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Milking firm in court after worker injured at Derbyshire farm
A Shropshire milking company has been fined after a worker suffered a fractured skull when he was hit by a steel beam at a Derbyshire farm.
The employee was asked to help an experienced engineer install a milking parlour on his second day at work.
Derby Magistrates were told that part of the work involved installing four 80kg steel beams at a height of around two metres. The two men tried to install one of them by having one person hold it over his head while the second climbed a stepladder, took the beam from the first person and placed it on to a wall bracket.
The engineer had rested one end of the beam on the wall bracket and they were lifting it on to the opposite bracket when it slipped. As one end hit the floor the vibration caused the engineer on the stepladder to lose his grip on the beam and it landed on the new employee’s head.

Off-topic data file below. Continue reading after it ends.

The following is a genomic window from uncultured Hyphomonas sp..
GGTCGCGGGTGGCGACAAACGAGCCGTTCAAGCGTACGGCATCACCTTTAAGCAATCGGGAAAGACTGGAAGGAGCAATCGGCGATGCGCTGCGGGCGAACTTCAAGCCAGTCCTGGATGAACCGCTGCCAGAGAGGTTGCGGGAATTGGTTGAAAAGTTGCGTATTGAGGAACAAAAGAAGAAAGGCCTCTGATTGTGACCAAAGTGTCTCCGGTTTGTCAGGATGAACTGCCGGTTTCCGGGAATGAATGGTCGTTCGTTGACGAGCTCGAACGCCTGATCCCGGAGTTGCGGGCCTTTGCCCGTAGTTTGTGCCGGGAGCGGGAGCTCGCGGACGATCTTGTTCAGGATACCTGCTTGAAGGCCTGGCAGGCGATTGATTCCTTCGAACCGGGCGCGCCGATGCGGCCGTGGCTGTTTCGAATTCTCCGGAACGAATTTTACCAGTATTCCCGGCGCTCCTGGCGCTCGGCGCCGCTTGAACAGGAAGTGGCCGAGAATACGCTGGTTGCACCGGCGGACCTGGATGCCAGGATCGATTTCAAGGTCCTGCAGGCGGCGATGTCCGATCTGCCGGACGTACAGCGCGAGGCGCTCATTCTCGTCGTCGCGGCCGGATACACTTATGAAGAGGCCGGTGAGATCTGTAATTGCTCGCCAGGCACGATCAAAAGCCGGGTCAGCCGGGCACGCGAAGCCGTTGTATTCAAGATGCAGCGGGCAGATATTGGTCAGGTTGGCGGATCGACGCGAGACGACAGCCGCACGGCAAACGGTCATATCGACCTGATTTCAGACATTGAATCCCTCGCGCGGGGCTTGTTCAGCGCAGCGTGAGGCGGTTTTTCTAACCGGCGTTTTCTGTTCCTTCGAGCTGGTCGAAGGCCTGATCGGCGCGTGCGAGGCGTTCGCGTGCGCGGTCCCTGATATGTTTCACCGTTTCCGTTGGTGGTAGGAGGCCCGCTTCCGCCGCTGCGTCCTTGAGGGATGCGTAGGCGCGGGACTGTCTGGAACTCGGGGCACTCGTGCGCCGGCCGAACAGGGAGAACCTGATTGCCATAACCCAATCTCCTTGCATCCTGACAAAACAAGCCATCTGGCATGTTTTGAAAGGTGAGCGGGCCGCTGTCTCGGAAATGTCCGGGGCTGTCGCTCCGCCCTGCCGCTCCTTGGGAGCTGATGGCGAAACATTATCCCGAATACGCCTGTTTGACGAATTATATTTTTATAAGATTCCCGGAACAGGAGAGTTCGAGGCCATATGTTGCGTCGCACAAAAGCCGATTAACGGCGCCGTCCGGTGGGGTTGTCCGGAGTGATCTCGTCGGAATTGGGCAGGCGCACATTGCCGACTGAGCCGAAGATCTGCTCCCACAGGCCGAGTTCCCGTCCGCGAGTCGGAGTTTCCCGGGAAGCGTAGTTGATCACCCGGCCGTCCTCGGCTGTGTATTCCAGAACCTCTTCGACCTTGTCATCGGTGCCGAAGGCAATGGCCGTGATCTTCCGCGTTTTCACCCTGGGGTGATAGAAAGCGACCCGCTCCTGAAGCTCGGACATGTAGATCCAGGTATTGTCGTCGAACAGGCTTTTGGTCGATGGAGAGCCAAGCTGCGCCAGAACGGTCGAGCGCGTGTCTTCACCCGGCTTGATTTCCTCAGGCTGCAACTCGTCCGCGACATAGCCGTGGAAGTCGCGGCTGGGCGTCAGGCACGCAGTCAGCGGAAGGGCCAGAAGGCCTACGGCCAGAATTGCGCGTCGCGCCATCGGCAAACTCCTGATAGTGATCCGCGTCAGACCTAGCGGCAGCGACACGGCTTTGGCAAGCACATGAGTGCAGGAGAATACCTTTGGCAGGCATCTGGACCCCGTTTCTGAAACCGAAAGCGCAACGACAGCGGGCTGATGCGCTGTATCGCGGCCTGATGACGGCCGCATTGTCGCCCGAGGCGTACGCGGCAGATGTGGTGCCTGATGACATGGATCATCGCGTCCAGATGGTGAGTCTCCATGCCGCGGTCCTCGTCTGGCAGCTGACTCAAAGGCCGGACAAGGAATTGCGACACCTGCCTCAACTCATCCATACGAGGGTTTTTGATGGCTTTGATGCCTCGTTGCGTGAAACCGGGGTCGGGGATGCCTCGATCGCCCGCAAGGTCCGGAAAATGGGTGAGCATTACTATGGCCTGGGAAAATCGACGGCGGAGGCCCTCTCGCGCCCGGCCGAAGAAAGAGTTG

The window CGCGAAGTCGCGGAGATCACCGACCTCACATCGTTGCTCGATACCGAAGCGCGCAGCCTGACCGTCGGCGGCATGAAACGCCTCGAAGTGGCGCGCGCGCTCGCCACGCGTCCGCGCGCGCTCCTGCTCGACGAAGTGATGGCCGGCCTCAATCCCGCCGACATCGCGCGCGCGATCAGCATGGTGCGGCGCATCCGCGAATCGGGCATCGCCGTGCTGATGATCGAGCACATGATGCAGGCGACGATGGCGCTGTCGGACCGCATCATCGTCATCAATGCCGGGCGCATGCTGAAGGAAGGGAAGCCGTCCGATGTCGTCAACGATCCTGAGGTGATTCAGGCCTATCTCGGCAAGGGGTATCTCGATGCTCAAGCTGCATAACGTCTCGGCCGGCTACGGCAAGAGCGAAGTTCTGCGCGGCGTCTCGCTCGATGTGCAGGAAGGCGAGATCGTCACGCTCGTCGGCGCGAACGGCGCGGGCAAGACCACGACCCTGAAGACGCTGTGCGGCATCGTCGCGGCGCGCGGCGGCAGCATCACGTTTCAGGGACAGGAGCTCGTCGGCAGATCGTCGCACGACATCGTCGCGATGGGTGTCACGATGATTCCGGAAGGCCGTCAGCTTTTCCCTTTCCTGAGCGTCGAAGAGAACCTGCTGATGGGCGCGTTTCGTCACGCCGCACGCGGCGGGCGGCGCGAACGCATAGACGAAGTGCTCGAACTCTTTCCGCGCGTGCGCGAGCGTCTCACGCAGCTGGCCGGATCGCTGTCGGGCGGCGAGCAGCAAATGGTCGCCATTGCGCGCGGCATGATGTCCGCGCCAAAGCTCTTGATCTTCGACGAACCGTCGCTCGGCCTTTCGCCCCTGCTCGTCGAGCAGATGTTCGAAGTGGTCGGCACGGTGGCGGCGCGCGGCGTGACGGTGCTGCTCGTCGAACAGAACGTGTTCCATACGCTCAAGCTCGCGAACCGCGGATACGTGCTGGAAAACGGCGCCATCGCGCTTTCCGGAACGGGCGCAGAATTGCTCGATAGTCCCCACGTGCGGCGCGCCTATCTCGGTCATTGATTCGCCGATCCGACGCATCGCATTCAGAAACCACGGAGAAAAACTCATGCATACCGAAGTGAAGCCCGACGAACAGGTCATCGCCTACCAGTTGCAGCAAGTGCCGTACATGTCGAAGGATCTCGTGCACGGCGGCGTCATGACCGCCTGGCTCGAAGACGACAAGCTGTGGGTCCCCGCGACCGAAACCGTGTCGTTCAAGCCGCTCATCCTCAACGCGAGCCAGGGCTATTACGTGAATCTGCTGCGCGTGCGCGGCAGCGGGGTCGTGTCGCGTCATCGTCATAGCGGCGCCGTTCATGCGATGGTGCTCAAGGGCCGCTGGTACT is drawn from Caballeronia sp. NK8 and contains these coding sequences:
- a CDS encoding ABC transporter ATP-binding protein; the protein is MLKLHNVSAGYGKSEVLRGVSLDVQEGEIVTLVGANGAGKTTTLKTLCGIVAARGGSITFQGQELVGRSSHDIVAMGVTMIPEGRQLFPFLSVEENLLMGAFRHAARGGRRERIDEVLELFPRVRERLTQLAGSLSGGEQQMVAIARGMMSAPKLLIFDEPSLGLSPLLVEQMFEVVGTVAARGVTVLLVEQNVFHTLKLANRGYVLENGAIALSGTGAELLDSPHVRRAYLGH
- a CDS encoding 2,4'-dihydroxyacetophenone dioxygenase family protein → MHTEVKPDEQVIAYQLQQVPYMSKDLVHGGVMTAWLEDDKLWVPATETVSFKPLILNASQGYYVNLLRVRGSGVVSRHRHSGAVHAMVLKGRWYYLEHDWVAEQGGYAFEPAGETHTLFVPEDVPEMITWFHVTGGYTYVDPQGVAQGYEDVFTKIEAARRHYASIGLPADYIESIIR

He suffered a fractured skull and lacerations and was off work for six weeks.
An investigation into the incident by the Health and Safety Executive (HSE) found it could have been prevented had the company used suitable lifting equipment.
After the hearing HSE inspector Edward Walker said:"This was an incident waiting to happen owing to a series of failures by the company, which failed to plan the work properly and failed to assess the risks associated with the task, such as manual handling or falling objects.
"As a consequence, they didn’t take any steps to reduce the risks through providing appropriate equipment and training. As a result a worker who was only on his second day with the firm suffered a painful head injury that left him unable to work for six weeks."